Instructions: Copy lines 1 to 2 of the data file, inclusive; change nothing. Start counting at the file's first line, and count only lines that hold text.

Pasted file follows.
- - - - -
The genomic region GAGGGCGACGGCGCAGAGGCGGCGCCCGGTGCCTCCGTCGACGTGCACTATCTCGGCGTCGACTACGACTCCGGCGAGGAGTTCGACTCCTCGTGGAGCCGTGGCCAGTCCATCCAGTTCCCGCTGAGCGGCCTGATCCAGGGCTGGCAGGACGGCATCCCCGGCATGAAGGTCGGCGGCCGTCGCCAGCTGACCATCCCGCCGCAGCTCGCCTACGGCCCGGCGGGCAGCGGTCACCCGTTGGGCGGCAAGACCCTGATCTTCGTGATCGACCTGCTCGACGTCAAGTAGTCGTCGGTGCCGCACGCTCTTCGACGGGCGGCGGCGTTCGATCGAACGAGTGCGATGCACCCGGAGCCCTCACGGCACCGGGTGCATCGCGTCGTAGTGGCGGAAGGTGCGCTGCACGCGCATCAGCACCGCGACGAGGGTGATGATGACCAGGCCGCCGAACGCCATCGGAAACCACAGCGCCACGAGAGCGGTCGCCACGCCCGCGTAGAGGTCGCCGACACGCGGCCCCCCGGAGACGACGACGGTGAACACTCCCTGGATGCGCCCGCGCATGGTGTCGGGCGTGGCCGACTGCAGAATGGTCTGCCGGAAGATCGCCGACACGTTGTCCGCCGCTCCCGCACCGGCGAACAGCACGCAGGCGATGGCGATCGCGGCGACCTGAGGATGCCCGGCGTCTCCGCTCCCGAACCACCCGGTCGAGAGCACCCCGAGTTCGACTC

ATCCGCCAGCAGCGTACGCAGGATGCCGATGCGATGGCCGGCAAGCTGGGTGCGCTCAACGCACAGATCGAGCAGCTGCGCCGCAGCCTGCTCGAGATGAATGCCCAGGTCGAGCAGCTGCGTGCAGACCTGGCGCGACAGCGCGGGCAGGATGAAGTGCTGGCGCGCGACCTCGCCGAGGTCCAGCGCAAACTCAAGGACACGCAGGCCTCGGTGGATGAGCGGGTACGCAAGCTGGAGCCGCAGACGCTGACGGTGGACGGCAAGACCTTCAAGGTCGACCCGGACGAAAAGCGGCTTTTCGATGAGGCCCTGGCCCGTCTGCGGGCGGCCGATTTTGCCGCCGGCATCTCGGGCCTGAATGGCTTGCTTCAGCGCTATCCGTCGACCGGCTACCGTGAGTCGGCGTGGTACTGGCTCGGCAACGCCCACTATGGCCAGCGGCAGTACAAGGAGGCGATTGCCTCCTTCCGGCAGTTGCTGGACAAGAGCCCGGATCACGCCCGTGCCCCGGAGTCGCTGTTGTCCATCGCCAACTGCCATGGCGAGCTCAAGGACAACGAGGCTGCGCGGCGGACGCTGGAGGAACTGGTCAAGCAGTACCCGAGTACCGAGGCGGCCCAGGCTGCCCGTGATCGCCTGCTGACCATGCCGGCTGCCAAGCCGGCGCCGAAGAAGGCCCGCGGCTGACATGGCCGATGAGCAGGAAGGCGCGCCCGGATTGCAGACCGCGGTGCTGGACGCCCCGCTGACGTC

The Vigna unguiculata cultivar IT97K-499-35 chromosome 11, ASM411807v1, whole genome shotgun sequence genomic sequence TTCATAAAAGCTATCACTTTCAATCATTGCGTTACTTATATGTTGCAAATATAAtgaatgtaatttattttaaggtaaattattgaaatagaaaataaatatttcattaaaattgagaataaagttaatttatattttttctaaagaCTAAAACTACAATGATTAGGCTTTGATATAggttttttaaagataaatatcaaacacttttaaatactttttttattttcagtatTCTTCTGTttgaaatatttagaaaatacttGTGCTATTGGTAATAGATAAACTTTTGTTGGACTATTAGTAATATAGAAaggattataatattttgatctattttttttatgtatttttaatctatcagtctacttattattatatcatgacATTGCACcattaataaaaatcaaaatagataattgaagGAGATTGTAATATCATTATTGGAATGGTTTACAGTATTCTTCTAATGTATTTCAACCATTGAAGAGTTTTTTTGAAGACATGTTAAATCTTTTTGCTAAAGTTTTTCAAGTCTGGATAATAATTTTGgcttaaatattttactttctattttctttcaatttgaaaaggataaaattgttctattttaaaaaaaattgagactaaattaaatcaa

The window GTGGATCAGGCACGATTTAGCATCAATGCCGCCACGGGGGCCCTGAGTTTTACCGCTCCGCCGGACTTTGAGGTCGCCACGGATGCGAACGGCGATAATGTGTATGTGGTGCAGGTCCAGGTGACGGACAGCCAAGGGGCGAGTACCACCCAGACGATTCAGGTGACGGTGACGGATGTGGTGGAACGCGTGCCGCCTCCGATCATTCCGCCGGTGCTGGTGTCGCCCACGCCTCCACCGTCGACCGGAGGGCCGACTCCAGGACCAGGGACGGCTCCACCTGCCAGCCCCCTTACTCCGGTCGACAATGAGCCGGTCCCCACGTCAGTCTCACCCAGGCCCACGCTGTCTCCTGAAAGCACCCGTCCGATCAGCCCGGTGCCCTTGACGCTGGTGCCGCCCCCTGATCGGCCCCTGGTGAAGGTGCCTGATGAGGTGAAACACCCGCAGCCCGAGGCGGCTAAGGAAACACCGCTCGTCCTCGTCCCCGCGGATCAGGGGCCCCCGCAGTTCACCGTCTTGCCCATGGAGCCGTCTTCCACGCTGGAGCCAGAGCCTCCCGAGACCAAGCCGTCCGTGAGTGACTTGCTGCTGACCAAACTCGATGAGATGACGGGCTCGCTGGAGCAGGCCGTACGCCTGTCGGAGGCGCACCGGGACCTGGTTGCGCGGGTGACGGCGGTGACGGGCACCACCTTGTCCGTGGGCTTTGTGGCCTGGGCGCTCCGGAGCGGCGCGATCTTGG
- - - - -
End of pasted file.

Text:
The genomic region GAGGGCGACGGCGCAGAGGCGGCGCCCGGTGCCTCCGTCGACGTGCACTATCTCGGCGTCGACTACGACTCCGGCGAGGAGTTCGACTCCTCGTGGAGCCGTGGCCAGTCCATCCAGTTCCCGCTGAGCGGCCTGATCCAGGGCTGGCAGGACGGCATCCCCGGCATGAAGGTCGGCGGCCGTCGCCAGCTGACCATCCCGCCGCAGCTCGCCTACGGCCCGGCGGGCAGCGGTCACCCGTTGGGCGGCAAGACCCTGATCTTCGTGATCGACCTGCTCGACGTCAAGTAGTCGTCGGTGCCGCACGCTCTTCGACGGGCGGCGGCGTTCGATCGAACGAGTGCGATGCACCCGGAGCCCTCACGGCACCGGGTGCATCGCGTCGTAGTGGCGGAAGGTGCGCTGCACGCGCATCAGCACCGCGACGAGGGTGATGATGACCAGGCCGCCGAACGCCATCGGAAACCACAGCGCCACGAGAGCGGTCGCCACGCCCGCGTAGAGGTCGCCGACACGCGGCCCCCCGGAGACGACGACGGTGAACACTCCCTGGATGCGCCCGCGCATGGTGTCGGGCGTGGCCGACTGCAGAATGGTCTGCCGGAAGATCGCCGACACGTTGTCCGCCGCTCCCGCACCGGCGAACAGCACGCAGGCGATGGCGATCGCGGCGACCTGAGGATGCCCGGCGTCTCCGCTCCCGAACCACCCGGTCGAGAGCACCCCGAGTTCGACTC

ATCCGCCAGCAGCGTACGCAGGATGCCGATGCGATGGCCGGCAAGCTGGGTGCGCTCAACGCACAGATCGAGCAGCTGCGCCGCAGCCTGCTCGAGATGAATGCCCAGGTCGAGCAGCTGCGTGCAGACCTGGCGCGACAGCGCGGGCAGGATGAAGTGCTGGCGCGCGACCTCGCCGAGGTCCAGCGCAAACTCAAGGACACGCAGGCCTCGGTGGATGAGCGGGTACGCAAGCTGGAGCCGCAGACGCTGACGGTGGACGGCAAGACCTTCAAGGTCGACCCGGACGAAAAGCGGCTTTTCGATGAGGCCCTGGCCCGTCTGCGGGCGGCCGATTTTGCCGCCGGCATCTCGGGCCTGAATGGCTTGCTTCAGCGCTATCCGTCGACCGGCTACCGTGAGTCGGCGTGGTACTGGCTCGGCAACGCCCACTATGGCCAGCGGCAGTACAAGGAGGCGATTGCCTCCTTCCGGCAGTTGCTGGACAAGAGCCCGGATCACGCCCGTGCCCCGGAGTCGCTGTTGTCCATCGCCAACTGCCATGGCGAGCTCAAGGACAACGAGGCTGCGCGGCGGACGCTGGAGGAACTGGTCAAGCAGTACCCGAGTACCGAGGCGGCCCAGGCTGCCCGTGATCGCCTGCTGACCATGCCGGCTGCCAAGCCGGCGCCGAAGAAGGCCCGCGGCTGACATGGCCGATGAGCAGGAAGGCGCGCCCGGATTGCAGACCGCGGTGCTGGACGCCCCGCTGACGTC